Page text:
Growing up, healthy choices and lifestyle were pretty easy for Christine. Coupled with a pretty straightforward and privileged path - good grades, good college, good job - it was simple enough to go through the motions and end up living what Christine calls a “mindless, by-the-numbers” life.
Then one day, nothing felt very easy anymore.
Christine’s lack of mindfulness about her own life started to catch up with her. In less than a year, she was burnt out and struggling at work. Meanwhile, at home, a close family member was struggling with a mental health crisis involving bipolar disorder and alcohol addiction. Her stress and cortisol were at an all time high. Throughout all this, Christine found herself becoming more and more apathetic towards her own life. She was exhausted all the time, binge eating throughout the day and night, isolated herself from friends and family, and ended up gaining over 30lbs, which caused her to feel more shameful and embarrassed by the day.
She knew she needed help, but she didn’t know how to start. Her days became a see-saw of attempts to snap out of it and actions that drove her deeper into depression. Christine researched depression and overeaters groups, but she also ate ice cream for breakfast, left work early to go to sleep, and cancelled plans because of her anxiety and fatigue. Her once mindless healthy lifestyle felt so hard and far away from her current daily life. She finally accepted that she was struggling with depression and anxiety.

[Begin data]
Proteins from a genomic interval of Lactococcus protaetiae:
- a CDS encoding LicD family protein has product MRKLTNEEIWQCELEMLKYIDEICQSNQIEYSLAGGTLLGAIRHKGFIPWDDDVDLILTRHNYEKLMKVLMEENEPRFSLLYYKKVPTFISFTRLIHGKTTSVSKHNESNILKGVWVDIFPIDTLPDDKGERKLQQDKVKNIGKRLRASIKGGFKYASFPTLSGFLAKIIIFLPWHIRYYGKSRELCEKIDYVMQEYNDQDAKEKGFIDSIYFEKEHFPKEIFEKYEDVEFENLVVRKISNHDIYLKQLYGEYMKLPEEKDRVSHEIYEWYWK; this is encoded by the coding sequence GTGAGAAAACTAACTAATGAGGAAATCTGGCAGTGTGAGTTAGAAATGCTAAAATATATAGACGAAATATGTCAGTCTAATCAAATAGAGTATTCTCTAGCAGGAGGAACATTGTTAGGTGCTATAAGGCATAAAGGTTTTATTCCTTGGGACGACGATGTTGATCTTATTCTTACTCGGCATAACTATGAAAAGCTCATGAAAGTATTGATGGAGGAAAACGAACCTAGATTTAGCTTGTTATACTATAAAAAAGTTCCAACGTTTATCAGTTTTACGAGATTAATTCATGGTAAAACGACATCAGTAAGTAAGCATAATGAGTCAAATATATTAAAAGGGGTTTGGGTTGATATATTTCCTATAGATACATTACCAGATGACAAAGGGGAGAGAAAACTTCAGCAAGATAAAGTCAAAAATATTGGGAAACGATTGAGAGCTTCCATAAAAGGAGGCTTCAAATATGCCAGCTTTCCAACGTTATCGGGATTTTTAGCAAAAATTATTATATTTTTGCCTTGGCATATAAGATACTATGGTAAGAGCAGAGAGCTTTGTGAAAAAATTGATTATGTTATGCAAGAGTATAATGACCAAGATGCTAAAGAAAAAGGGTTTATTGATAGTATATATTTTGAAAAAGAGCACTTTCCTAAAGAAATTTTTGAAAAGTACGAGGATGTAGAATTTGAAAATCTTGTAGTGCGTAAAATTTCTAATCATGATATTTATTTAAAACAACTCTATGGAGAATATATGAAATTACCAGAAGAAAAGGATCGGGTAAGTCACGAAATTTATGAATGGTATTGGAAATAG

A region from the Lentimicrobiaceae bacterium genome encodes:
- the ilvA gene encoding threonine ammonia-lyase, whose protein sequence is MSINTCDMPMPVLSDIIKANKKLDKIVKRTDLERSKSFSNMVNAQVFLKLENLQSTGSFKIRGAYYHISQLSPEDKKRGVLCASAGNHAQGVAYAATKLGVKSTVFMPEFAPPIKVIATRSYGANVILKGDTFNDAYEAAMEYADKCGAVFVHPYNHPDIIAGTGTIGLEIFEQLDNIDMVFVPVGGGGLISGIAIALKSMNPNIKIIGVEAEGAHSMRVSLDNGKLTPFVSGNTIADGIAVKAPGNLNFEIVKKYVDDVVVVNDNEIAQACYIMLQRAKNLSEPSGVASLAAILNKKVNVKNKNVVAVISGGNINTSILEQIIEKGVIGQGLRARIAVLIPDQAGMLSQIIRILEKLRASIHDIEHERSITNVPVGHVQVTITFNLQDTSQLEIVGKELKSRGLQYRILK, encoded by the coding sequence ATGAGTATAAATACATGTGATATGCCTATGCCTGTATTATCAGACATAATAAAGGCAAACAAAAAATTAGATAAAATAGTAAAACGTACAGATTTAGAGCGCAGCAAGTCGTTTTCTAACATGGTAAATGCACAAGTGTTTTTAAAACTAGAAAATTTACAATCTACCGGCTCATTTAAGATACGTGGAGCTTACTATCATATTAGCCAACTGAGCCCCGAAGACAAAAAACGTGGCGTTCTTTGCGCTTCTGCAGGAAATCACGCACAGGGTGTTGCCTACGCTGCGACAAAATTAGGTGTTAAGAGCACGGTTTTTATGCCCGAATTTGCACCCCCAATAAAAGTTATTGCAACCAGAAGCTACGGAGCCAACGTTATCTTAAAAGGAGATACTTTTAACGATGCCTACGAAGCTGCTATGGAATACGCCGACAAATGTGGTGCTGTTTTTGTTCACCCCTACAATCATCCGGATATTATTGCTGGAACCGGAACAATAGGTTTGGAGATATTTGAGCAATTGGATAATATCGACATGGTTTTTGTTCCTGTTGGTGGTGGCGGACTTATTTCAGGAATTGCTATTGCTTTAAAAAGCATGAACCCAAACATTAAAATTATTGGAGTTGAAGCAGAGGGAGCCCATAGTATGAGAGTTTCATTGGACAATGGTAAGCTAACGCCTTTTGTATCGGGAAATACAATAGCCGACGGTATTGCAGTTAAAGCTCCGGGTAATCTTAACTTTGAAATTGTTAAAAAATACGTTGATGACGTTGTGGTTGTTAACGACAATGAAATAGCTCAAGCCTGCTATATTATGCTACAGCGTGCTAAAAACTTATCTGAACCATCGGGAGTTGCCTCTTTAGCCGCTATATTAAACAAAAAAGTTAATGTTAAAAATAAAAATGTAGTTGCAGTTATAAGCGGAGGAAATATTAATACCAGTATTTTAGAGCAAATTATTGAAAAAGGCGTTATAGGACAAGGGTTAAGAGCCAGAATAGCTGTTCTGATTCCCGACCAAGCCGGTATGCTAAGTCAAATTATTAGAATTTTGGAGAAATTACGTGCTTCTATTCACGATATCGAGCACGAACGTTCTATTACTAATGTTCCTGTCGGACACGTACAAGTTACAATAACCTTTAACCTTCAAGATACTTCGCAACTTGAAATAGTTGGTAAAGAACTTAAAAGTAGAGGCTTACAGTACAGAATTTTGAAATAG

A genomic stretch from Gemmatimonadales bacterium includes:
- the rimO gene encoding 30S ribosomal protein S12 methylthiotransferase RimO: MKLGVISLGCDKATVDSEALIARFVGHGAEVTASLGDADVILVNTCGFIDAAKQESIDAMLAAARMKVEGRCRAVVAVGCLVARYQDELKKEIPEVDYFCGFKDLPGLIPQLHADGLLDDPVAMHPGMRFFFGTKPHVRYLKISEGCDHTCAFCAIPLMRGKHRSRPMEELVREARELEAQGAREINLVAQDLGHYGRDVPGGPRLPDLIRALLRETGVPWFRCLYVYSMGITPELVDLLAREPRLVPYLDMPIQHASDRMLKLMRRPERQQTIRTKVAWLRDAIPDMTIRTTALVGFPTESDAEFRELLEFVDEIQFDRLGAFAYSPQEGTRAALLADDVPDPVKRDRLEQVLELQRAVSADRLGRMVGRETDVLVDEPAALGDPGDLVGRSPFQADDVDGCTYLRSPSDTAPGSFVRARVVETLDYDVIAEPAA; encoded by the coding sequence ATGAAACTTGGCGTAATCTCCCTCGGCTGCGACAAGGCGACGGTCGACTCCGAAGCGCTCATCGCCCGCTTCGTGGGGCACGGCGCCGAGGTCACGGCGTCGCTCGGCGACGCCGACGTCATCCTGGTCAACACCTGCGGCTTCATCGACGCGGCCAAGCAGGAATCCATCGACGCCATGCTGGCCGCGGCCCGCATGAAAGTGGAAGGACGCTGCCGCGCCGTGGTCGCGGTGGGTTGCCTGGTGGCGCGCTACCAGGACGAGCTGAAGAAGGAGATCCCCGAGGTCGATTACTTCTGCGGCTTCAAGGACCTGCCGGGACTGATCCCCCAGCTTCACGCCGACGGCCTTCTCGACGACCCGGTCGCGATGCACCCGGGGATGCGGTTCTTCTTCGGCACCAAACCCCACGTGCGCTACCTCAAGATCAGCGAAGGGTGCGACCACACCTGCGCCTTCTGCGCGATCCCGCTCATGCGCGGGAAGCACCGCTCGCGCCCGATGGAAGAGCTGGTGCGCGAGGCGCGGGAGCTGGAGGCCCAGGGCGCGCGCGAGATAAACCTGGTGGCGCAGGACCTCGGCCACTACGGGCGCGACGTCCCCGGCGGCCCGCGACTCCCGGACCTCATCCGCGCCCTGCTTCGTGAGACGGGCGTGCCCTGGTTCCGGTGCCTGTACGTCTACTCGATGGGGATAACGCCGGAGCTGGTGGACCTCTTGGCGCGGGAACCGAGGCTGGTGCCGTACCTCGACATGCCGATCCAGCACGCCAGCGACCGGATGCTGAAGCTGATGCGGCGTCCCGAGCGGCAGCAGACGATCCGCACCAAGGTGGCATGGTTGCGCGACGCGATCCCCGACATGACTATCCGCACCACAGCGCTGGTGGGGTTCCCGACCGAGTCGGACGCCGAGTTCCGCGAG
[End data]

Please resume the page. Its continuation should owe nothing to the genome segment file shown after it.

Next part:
And then she didn’t tell anyone.
She didn’t see a doctor.
Didn’t go on medication.
She let shame overtake her and bring her lower.
One night a friend dragged her to a hot yoga class which she left covered in sweat with heart rate racing, her breath both deep and strong. Christine realized that it was the first time she felt good in months. That one class made her feel connected to herself, there was a heaviness that was lifted. She felt lighter, calmer, more peaceful, and more hopeful than before she walked into that class. It was at that point that Christine had her a-ha moment and realized: movement made her better. Not to lose weight or burn calories or to punish herself for overeating, but because if she could feel this great and strong and calm from exercising, maybe she could use it to feel better a little bit every day.
Soon after, exercise went from being the way Christine felt a little better every day to the way to tap into her inner strength. This became her ‘why.’ Over the next few years, she worked through her depression using exercise and nutrition, which let her to start her own personal training and nutrition business CC Nutrition & Fitness INC.
Christine is committed to empowering others who are going through their own mental health struggles to use movement to transform themselves!